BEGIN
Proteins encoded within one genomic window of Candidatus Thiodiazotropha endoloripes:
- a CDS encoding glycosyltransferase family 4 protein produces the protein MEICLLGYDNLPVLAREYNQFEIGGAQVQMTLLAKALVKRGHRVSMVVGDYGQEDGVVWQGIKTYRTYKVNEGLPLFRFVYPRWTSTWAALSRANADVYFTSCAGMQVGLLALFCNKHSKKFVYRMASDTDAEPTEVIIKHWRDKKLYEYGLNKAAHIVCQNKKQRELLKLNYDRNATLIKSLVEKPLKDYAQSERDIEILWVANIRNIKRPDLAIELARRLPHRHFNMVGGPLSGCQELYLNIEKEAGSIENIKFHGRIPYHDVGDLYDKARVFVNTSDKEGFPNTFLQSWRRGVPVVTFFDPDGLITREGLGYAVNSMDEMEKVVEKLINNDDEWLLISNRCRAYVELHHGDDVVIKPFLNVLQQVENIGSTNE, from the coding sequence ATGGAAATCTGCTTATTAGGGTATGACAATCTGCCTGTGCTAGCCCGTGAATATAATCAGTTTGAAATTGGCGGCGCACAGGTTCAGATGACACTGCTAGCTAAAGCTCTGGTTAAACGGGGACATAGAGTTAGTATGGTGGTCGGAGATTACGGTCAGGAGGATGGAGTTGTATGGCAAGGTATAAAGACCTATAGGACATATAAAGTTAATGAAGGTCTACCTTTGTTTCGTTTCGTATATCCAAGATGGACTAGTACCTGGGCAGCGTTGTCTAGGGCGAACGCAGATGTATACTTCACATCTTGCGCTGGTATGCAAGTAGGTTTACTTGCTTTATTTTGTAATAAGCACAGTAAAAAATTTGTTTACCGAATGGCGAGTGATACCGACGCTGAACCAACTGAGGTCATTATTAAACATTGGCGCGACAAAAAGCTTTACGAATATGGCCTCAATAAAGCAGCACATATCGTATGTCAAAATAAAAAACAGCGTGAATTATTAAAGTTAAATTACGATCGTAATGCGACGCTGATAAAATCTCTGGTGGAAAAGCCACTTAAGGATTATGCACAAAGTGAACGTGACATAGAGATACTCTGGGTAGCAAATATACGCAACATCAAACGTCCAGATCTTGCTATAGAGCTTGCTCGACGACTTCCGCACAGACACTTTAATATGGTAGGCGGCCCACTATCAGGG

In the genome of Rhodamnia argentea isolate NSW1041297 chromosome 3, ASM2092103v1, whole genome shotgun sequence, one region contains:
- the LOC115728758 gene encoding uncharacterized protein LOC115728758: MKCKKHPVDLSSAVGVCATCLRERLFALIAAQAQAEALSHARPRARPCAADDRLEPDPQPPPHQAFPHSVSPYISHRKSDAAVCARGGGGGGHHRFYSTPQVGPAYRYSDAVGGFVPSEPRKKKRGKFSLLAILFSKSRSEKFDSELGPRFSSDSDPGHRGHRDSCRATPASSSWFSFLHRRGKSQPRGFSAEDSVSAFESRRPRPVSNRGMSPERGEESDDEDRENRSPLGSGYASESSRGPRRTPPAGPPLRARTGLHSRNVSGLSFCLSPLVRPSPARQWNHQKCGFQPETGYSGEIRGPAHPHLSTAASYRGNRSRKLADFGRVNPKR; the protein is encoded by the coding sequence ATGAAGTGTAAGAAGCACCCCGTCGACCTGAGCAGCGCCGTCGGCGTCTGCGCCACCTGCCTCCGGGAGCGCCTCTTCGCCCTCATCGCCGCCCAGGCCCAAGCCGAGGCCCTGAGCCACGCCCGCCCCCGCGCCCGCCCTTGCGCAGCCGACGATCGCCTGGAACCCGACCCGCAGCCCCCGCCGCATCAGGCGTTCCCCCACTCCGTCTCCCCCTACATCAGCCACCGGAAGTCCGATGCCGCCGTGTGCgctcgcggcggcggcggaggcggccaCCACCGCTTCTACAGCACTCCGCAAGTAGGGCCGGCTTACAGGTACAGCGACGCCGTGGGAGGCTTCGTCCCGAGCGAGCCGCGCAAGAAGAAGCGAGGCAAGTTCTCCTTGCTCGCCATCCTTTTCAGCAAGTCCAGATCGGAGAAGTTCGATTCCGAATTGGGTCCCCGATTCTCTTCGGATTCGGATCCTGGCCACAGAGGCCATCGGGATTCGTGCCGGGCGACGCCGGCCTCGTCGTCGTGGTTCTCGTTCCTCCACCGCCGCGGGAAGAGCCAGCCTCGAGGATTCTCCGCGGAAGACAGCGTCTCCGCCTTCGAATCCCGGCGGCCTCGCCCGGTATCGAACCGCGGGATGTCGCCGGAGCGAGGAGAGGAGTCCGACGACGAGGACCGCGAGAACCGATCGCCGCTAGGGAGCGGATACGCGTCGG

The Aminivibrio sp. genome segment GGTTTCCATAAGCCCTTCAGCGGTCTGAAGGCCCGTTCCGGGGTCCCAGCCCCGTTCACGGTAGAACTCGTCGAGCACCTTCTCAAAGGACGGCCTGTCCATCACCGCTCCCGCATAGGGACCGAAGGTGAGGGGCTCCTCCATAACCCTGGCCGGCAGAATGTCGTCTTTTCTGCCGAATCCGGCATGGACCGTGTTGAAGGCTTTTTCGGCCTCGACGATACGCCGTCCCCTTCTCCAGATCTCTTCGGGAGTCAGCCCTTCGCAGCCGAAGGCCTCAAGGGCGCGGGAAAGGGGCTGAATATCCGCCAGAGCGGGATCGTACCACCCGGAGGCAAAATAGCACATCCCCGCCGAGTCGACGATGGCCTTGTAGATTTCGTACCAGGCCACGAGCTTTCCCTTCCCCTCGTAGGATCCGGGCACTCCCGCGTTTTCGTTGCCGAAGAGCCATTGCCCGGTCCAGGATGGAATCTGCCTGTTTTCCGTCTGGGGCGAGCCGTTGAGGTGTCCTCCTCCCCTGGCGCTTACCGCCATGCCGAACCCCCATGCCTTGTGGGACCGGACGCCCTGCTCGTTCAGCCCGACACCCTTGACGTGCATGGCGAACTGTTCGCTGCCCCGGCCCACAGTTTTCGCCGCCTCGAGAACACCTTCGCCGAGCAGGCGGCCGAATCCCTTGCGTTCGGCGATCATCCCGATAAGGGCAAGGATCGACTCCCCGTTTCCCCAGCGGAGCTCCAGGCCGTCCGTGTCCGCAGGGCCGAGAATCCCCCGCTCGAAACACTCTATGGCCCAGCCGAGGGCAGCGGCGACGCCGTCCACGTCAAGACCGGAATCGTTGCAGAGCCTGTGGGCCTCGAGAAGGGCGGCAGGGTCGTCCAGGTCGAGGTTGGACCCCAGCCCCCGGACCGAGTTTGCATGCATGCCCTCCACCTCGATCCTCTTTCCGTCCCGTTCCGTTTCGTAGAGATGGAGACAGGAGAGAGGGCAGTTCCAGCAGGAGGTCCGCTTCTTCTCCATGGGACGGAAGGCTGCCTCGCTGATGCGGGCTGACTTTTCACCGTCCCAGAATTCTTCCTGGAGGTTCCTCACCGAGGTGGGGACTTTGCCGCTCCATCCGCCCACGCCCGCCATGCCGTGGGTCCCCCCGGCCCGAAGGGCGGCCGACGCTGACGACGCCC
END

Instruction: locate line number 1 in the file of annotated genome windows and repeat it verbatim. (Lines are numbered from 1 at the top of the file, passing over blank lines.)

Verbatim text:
Proteins encoded within one genomic window of Candidatus Thiodiazotropha endoloripes: